I loved it.

beverly-hills-cop-partnersMore, I loved Eddie Murphy. The comedian is in nearly every frame of Beverly Hills Cop and his energy is infectious.  Here the actor perfected the con-artist persona he previously used on the small screen, as well as in 48 Hours and Trading Places.  No matter how dangerous the situation, I knew Murphy would be able to talk, joke, or shoot his way out of it. I don’t recall ever laughing quite as hard as I did in that theater watching Axel Foley stick a banana up the tailpipe of that car staked outside his hotel.

I walked out of the theater ecstatic. I  wanted to see more. For the first time in my life I was starstruck and wanted to see everything Eddie Murphy had done or would do.

I made it a point to stay up late that week and watch Murphy host Saturday Night Live (his “White Like Me” sketch still makes me laugh). Quickly I went to the video store to rent his previous two hits. And I went opening weekend, again with Susan, to see The Golden Child.

Yes, I even bought the novelization to try and quell my excitement two years later for Beverly Hills Cop II.

I started buying Eddie Murphy comedy albums and watching Raw and Delirious. Through those specials I connected with Murphy, because I realized I idolized him as Murphy in his youth idolized Richard Pryor. I even found myself trying to tell Eddie Murphy-style jokes, and, for a time, flirted with the idea of doing stand-up comedy. I didn’t have much of a sense of humor as a child; I developed it in my teen years and Murphy was my teacher.

My parents were not overly fond of their son’s new hero. The string of profanity that emitted from our family room television would prompt my mother to use a few choice words of her own.

I didn’t see it the way she did. Murphy’s complete ownership of his vocabulary allowed me to see the power words have without fear. As a young kid I would curse for the wrongness of it, but Murphy helped me see that cursing punctuates language with an emphasis that nothing else can emulate.

Eddie-Murphy3Older generations would state that swearing was for the dumb; Murphy showed me the truly intelligent know-how to wield every word for maximum impact. Some listeners have complained about the language we sometimes use on Now Playing Podcast, but I would not change a syllable. I believe the complete use of the English language allows me to express myself uniquely and clearly. I learned that from Murphy’s ad-libs and stand-up routines.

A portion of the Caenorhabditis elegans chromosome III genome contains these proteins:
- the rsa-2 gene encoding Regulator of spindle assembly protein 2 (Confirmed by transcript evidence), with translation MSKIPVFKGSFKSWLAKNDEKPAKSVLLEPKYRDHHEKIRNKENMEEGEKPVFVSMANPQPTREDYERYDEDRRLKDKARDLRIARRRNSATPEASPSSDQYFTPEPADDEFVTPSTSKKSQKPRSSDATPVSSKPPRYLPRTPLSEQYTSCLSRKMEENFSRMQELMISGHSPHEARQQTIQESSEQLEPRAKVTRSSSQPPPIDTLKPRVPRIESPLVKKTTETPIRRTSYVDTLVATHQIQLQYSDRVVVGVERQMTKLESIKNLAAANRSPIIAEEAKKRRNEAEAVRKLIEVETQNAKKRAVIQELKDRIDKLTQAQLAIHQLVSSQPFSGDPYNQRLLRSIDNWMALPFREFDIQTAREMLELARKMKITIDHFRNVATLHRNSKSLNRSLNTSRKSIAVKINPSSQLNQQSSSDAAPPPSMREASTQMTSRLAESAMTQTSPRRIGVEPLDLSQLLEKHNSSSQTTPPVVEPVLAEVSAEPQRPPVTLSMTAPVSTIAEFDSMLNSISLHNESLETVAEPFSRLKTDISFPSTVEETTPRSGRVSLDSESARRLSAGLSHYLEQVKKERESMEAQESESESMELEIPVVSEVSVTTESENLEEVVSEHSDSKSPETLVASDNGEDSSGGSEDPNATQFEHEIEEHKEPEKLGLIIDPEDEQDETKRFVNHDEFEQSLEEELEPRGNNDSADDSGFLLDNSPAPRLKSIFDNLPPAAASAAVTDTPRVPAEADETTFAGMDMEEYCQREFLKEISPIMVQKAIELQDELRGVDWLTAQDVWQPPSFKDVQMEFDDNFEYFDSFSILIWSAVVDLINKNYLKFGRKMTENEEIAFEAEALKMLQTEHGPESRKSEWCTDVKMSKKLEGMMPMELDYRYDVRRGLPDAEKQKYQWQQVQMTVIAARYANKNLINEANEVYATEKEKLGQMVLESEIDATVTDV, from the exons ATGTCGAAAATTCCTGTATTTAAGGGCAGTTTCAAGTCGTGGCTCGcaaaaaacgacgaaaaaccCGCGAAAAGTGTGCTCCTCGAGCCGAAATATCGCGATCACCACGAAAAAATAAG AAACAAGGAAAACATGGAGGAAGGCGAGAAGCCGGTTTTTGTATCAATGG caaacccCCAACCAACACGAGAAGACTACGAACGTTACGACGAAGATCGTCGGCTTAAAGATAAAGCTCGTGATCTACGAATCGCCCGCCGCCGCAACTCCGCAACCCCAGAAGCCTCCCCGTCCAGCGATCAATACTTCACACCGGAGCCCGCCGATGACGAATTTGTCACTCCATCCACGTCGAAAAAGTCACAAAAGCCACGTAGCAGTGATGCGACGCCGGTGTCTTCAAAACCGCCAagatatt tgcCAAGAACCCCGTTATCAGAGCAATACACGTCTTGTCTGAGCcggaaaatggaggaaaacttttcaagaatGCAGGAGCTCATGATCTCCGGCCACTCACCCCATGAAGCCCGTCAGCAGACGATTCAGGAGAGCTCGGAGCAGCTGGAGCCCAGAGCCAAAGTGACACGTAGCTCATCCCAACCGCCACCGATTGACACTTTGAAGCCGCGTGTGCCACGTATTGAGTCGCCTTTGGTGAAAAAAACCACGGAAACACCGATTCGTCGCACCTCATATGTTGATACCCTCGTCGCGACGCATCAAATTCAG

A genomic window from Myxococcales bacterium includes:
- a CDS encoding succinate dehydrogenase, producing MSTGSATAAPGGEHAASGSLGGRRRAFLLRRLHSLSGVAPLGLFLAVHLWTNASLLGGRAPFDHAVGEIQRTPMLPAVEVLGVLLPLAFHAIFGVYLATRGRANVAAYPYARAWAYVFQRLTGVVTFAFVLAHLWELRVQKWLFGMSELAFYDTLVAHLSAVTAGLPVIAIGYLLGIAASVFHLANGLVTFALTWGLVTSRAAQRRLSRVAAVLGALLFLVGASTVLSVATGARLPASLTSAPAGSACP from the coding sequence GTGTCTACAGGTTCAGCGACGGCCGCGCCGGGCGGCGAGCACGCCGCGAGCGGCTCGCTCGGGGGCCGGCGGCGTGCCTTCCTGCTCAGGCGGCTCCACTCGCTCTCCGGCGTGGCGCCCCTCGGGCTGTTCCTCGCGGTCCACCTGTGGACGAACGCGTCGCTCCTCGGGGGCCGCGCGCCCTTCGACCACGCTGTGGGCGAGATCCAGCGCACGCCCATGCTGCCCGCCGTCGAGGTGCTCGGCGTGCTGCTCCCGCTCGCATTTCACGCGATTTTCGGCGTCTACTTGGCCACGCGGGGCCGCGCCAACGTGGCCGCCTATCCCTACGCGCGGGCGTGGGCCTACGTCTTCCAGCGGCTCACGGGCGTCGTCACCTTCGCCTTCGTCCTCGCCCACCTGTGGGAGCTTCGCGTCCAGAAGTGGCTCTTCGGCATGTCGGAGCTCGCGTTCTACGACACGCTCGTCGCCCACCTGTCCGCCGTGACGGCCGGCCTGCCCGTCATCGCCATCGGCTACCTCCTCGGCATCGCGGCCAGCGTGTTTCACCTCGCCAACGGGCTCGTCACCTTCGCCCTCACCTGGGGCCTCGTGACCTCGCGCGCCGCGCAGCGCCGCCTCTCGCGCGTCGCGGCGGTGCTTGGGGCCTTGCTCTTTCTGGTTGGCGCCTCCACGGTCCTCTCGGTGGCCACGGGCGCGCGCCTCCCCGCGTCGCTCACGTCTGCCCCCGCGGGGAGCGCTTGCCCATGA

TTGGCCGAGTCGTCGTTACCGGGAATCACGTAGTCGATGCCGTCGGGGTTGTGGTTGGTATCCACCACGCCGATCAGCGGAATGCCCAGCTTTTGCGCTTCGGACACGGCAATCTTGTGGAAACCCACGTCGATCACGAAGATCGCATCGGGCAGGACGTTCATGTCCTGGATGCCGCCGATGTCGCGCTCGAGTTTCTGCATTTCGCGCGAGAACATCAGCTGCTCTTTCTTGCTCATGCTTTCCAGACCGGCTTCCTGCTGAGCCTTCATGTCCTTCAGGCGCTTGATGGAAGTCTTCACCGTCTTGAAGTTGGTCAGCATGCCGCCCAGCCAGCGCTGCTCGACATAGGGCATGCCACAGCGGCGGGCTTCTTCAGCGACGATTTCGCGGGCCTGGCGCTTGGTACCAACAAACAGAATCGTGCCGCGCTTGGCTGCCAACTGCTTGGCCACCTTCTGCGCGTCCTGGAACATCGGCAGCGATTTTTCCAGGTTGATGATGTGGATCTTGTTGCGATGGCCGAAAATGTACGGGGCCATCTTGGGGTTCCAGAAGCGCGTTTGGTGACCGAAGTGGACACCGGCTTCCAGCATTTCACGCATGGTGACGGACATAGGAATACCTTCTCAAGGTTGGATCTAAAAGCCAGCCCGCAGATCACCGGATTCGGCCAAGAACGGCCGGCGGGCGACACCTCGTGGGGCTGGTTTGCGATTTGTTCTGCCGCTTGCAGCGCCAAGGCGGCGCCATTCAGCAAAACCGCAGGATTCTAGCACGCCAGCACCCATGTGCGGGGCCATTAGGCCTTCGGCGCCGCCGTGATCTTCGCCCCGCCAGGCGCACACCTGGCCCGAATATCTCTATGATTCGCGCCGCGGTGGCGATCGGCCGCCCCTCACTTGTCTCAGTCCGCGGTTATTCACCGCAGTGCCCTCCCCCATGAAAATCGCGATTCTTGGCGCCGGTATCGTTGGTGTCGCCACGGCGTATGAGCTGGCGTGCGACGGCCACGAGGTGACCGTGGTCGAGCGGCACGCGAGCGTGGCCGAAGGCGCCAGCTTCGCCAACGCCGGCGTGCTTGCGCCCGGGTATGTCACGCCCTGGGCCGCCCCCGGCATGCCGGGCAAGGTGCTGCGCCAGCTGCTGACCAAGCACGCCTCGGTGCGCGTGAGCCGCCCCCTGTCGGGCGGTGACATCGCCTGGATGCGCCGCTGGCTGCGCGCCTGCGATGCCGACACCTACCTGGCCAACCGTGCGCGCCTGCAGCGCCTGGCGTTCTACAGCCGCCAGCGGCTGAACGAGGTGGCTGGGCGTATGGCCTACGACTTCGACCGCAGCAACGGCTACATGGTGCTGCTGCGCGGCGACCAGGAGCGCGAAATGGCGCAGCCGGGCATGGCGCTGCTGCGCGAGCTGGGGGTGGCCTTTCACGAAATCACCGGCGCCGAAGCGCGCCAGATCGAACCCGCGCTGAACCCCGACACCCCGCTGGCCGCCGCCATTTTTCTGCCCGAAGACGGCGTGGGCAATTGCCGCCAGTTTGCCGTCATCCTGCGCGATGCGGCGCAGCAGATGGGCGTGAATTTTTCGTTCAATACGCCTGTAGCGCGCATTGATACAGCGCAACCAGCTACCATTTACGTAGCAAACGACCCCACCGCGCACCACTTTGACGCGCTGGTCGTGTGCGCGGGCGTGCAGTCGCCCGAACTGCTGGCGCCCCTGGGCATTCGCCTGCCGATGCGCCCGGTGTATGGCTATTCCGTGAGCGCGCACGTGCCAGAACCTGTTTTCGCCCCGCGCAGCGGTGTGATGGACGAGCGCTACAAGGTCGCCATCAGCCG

I wasn’t the only one to fall under Axel Foley’s influence. Beverly Hills Cop became the first R-Rated film — and the first comedy — to gross more than $200 million at the box office. That was a very exclusive group well into the 1990s.

Murphy even beat fellow Saturday Night Live alums Bill Murray and Dan Aykroyd, with Cop making more money in 1984 than Ghostbusters.

I must admit that Ghostbusters, with its lighthearted comedy, special effects, and giant Marshmallow Man, left a cinematic legacy that may be greater than Beverly Hills Cop.  The Ghostbusters formula is aped to this day with films like R.I.P.D., Men in Black, and Evolution. There’s even a director signed for Ghostbusters III.

On the other hand, I don’t feel Murphy has aged as well. While his box-office mojo reigned for many years, even as a child I knew his follow-up films, The Golden Child and Beverly Hills Cop 2, didn’t measure up to his first star vehicle. While Coming to America was a brief return to form, it was also the last time I loved an Eddie Murphy film.

After The Distinguished Gentleman I realized his films had dropped significantly in quality, but due to my childhood devotion, I saw every film Murphy released through the 1980s and 1990s (yes, even Holy Man and Life). I watched every new Murphy movie hoping to laugh as hard as I did in Beverly Hills Cop and Coming to America. I finally gave up in 2001, I could not abide Pluto Nash.

But Murphy was the first movie star to impact my viewing habits. For that reason, even though I should know better, I continue to cross my fingers and hope the “Asshole Foley” I know and love will be back in Beverly Hills Cop IV.

Arnie is a movie critic for Now Playing Podcast, a book reviewer for the Books & Nachos podcast, and co-host of the collecting podcasts Star Wars Action News and Marvelicious Toys.  You can follow him on Twitter @thearniec

August 14, 2014 Posted by | 40-Year-Old Critic, Movies, Now Playing Podcast, Podcasts, Reviews | , , , , , , , , , , , , , , , | 6 Comments